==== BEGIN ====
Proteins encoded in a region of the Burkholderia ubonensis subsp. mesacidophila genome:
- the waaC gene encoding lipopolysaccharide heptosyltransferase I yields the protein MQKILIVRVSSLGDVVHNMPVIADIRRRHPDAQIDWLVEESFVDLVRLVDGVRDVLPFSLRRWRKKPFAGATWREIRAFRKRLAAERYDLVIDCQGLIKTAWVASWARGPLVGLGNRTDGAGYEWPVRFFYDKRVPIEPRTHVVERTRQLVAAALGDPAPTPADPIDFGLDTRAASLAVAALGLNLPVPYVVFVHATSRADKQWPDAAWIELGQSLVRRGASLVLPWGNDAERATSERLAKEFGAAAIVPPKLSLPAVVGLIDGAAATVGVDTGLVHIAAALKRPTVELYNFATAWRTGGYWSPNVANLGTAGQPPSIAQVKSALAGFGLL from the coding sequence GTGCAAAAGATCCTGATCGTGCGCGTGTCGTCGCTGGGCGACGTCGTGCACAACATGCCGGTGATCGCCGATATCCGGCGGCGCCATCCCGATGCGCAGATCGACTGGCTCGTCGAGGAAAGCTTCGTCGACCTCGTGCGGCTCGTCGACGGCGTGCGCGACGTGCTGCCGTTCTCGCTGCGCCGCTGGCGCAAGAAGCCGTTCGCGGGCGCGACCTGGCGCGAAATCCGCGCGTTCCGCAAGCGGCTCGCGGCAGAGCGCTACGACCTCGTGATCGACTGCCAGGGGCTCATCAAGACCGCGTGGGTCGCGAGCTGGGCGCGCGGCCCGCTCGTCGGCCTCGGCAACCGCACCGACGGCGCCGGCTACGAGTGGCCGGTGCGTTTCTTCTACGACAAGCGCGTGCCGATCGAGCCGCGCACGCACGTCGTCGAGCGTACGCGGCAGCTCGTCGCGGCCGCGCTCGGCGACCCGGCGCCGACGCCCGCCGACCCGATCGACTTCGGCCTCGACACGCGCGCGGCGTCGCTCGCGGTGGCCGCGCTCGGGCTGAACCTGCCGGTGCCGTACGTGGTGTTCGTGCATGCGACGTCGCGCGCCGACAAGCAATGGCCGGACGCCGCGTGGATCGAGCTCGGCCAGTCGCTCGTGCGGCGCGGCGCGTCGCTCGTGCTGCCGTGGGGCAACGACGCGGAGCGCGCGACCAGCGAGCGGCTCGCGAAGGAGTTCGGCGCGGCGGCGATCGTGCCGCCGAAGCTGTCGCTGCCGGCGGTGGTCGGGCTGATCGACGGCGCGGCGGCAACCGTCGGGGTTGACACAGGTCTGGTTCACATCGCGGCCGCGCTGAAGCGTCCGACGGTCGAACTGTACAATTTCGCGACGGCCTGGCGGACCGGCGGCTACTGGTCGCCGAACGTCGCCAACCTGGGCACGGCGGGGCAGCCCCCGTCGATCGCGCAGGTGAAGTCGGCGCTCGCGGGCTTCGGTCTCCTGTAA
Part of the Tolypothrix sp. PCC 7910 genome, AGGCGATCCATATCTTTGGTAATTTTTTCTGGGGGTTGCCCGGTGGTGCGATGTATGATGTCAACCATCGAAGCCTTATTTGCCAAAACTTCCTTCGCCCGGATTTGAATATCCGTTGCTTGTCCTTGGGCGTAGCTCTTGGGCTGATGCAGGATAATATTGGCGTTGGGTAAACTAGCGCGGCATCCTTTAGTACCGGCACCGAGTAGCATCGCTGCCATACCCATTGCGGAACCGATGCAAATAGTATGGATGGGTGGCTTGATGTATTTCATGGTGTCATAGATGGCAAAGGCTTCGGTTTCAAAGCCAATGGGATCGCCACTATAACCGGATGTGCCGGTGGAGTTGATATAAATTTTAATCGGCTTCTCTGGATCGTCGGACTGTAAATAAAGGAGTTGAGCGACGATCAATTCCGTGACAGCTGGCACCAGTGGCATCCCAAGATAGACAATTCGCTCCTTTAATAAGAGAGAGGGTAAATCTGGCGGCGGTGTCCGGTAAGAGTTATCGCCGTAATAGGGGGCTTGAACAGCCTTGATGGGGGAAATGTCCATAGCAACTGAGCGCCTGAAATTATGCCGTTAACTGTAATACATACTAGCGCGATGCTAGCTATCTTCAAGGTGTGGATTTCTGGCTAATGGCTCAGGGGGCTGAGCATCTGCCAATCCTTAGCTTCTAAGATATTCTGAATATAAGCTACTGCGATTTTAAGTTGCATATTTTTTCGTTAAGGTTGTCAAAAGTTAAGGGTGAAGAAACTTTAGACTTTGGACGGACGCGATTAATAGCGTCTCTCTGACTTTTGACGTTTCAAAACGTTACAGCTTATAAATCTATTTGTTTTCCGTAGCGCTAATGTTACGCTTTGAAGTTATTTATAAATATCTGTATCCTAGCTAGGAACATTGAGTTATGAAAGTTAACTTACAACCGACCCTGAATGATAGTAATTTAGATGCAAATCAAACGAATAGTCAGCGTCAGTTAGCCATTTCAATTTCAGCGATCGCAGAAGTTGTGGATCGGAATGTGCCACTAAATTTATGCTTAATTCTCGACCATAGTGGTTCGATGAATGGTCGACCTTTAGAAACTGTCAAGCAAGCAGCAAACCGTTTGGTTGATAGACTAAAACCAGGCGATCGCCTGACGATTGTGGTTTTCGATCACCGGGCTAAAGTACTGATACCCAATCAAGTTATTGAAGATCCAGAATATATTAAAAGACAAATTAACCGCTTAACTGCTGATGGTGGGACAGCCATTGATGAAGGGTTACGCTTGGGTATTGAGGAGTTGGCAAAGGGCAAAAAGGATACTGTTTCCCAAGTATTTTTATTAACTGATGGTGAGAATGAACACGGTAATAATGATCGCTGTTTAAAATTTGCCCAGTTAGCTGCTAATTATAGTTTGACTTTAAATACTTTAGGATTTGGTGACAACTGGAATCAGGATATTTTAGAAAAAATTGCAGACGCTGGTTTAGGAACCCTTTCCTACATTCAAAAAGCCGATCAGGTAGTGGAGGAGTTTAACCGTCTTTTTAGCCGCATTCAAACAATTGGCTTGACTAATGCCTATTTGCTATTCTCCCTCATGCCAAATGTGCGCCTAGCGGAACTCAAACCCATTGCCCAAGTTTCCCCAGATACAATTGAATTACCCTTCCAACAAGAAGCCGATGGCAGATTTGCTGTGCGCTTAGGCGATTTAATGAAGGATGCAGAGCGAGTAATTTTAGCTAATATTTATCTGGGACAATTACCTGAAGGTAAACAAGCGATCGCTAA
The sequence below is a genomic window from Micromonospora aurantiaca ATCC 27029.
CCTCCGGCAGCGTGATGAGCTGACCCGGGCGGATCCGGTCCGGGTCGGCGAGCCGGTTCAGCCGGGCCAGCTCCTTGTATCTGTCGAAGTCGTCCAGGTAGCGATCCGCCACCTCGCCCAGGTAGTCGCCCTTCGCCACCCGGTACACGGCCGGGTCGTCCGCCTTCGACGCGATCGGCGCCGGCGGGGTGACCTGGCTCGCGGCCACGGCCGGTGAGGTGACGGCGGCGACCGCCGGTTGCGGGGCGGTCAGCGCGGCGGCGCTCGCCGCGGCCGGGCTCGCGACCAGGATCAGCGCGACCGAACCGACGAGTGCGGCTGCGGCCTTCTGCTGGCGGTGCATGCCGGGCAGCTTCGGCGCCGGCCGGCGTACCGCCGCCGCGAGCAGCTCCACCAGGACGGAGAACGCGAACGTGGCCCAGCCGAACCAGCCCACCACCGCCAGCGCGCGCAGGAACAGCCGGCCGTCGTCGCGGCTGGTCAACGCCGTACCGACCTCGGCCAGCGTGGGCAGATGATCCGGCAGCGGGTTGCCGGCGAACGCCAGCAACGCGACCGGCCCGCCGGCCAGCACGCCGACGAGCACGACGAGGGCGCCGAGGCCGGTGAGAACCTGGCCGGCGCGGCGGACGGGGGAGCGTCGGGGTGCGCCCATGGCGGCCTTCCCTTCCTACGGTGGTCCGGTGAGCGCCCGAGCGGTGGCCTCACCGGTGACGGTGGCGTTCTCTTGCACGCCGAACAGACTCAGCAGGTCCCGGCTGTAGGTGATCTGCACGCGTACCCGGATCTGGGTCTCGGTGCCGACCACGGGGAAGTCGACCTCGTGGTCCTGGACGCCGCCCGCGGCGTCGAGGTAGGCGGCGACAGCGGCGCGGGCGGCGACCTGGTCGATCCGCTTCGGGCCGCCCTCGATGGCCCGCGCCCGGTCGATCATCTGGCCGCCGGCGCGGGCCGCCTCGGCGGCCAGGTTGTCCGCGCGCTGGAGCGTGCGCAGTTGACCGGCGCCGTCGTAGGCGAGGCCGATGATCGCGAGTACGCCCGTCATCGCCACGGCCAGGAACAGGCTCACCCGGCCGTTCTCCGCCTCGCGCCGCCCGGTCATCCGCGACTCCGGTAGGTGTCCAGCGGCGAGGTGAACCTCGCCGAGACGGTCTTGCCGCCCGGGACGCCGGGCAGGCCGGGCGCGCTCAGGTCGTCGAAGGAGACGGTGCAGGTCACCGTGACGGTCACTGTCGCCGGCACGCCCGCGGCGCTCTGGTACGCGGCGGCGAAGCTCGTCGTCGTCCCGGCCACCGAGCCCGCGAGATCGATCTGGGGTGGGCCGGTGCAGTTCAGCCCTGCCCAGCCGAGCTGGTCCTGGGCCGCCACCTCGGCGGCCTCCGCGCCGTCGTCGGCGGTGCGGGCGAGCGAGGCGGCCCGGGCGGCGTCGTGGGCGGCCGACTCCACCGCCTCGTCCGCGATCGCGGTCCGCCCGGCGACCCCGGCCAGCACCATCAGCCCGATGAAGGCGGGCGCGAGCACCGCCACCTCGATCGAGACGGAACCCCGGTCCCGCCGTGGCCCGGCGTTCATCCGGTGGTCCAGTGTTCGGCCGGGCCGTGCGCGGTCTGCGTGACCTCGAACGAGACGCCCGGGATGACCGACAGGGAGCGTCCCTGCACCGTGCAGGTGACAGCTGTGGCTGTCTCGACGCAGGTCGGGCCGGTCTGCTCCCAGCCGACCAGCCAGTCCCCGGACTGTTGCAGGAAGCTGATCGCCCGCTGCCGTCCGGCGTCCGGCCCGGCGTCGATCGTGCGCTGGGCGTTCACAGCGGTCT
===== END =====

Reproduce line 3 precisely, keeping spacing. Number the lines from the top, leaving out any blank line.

Part of the Tolypothrix sp. PCC 7910 genome, AGGCGATCCATATCTTTGGTAATTTTTTCTGGGGGTTGCCCGGTGGTGCGATGTATGATGTCAACCATCGAAGCCTTATTTGCCAAAACTTCCTTCGCCCGGATTTGAATATCCGTTGCTTGTCCTTGGGCGTAGCTCTTGGGCTGATGCAGGATAATATTGGCGTTGGGTAAACTAGCGCGGCATCCTTTAGTACCGGCACCGAGTAGCATCGCTGCCATACCCATTGCGGAACCGATGCAAATAGTATGGATGGGTGGCTTGATGTATTTCATGGTGTCATAGATGGCAAAGGCTTCGGTTTCAAAGCCAATGGGATCGCCACTATAACCGGATGTGCCGGTGGAGTTGATATAAATTTTAATCGGCTTCTCTGGATCGTCGGACTGTAAATAAAGGAGTTGAGCGACGATCAATTCCGTGACAGCTGGCACCAGTGGCATCCCAAGATAGACAATTCGCTCCTTTAATAAGAGAGAGGGTAAATCTGGCGGCGGTGTCCGGTAAGAGTTATCGCCGTAATAGGGGGCTTGAACAGCCTTGATGGGGGAAATGTCCATAGCAACTGAGCGCCTGAAATTATGCCGTTAACTGTAATACATACTAGCGCGATGCTAGCTATCTTCAAGGTGTGGATTTCTGGCTAATGGCTCAGGGGGCTGAGCATCTGCCAATCCTTAGCTTCTAAGATATTCTGAATATAAGCTACTGCGATTTTAAGTTGCATATTTTTTCGTTAAGGTTGTCAAAAGTTAAGGGTGAAGAAACTTTAGACTTTGGACGGACGCGATTAATAGCGTCTCTCTGACTTTTGACGTTTCAAAACGTTACAGCTTATAAATCTATTTGTTTTCCGTAGCGCTAATGTTACGCTTTGAAGTTATTTATAAATATCTGTATCCTAGCTAGGAACATTGAGTTATGAAAGTTAACTTACAACCGACCCTGAATGATAGTAATTTAGATGCAAATCAAACGAATAGTCAGCGTCAGTTAGCCATTTCAATTTCAGCGATCGCAGAAGTTGTGGATCGGAATGTGCCACTAAATTTATGCTTAATTCTCGACCATAGTGGTTCGATGAATGGTCGACCTTTAGAAACTGTCAAGCAAGCAGCAAACCGTTTGGTTGATAGACTAAAACCAGGCGATCGCCTGACGATTGTGGTTTTCGATCACCGGGCTAAAGTACTGATACCCAATCAAGTTATTGAAGATCCAGAATATATTAAAAGACAAATTAACCGCTTAACTGCTGATGGTGGGACAGCCATTGATGAAGGGTTACGCTTGGGTATTGAGGAGTTGGCAAAGGGCAAAAAGGATACTGTTTCCCAAGTATTTTTATTAACTGATGGTGAGAATGAACACGGTAATAATGATCGCTGTTTAAAATTTGCCCAGTTAGCTGCTAATTATAGTTTGACTTTAAATACTTTAGGATTTGGTGACAACTGGAATCAGGATATTTTAGAAAAAATTGCAGACGCTGGTTTAGGAACCCTTTCCTACATTCAAAAAGCCGATCAGGTAGTGGAGGAGTTTAACCGTCTTTTTAGCCGCATTCAAACAATTGGCTTGACTAATGCCTATTTGCTATTCTCCCTCATGCCAAATGTGCGCCTAGCGGAACTCAAACCCATTGCCCAAGTTTCCCCAGATACAATTGAATTACCCTTCCAACAAGAAGCCGATGGCAGATTTGCTGTGCGCTTAGGCGATTTAATGAAGGATGCAGAGCGAGTAATTTTAGCTAATATTTATCTGGGACAATTACCTGAAGGTAAACAAGCGATCGCTAA